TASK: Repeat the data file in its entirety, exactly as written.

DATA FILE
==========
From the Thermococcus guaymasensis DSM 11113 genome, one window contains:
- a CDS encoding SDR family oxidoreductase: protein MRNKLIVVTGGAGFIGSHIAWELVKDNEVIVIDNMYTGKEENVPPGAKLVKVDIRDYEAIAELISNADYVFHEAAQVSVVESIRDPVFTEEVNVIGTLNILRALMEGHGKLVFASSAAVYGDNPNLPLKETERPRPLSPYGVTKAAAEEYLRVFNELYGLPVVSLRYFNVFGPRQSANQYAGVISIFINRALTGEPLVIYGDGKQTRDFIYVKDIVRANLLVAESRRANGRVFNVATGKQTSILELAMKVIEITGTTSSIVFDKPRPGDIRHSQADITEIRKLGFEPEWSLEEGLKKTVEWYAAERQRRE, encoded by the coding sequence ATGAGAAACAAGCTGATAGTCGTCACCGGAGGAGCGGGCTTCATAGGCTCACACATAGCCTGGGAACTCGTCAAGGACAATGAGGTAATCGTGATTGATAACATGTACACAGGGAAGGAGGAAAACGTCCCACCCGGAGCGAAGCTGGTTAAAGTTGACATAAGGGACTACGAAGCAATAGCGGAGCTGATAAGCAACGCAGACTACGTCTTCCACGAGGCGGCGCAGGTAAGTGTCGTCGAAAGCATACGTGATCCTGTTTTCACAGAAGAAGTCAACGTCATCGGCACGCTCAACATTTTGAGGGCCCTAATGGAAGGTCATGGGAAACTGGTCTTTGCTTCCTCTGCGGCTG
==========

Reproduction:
From the Thermococcus guaymasensis DSM 11113 genome, one window contains:
- a CDS encoding SDR family oxidoreductase: protein MRNKLIVVTGGAGFIGSHIAWELVKDNEVIVIDNMYTGKEENVPPGAKLVKVDIRDYEAIAELISNADYVFHEAAQVSVVESIRDPVFTEEVNVIGTLNILRALMEGHGKLVFASSAAVYGDNPNLPLKETERPRPLSPYGVTKAAAEEYLRVFNELYGLPVVSLRYFNVFGPRQSANQYAGVISIFINRALTGEPLVIYGDGKQTRDFIYVKDIVRANLLVAESRRANGRVFNVATGKQTSILELAMKVIEITGTTSSIVFDKPRPGDIRHSQADITEIRKLGFEPEWSLEEGLKKTVEWYAAERQRRE, encoded by the coding sequence ATGAGAAACAAGCTGATAGTCGTCACCGGAGGAGCGGGCTTCATAGGCTCACACATAGCCTGGGAACTCGTCAAGGACAATGAGGTAATCGTGATTGATAACATGTACACAGGGAAGGAGGAAAACGTCCCACCCGGAGCGAAGCTGGTTAAAGTTGACATAAGGGACTACGAAGCAATAGCGGAGCTGATAAGCAACGCAGACTACGTCTTCCACGAGGCGGCGCAGGTAAGTGTCGTCGAAAGCATACGTGATCCTGTTTTCACAGAAGAAGTCAACGTCATCGGCACGCTCAACATTTTGAGGGCCCTAATGGAAGGTCATGGGAAACTGGTCTTTGCTTCCTCTGCGGCTG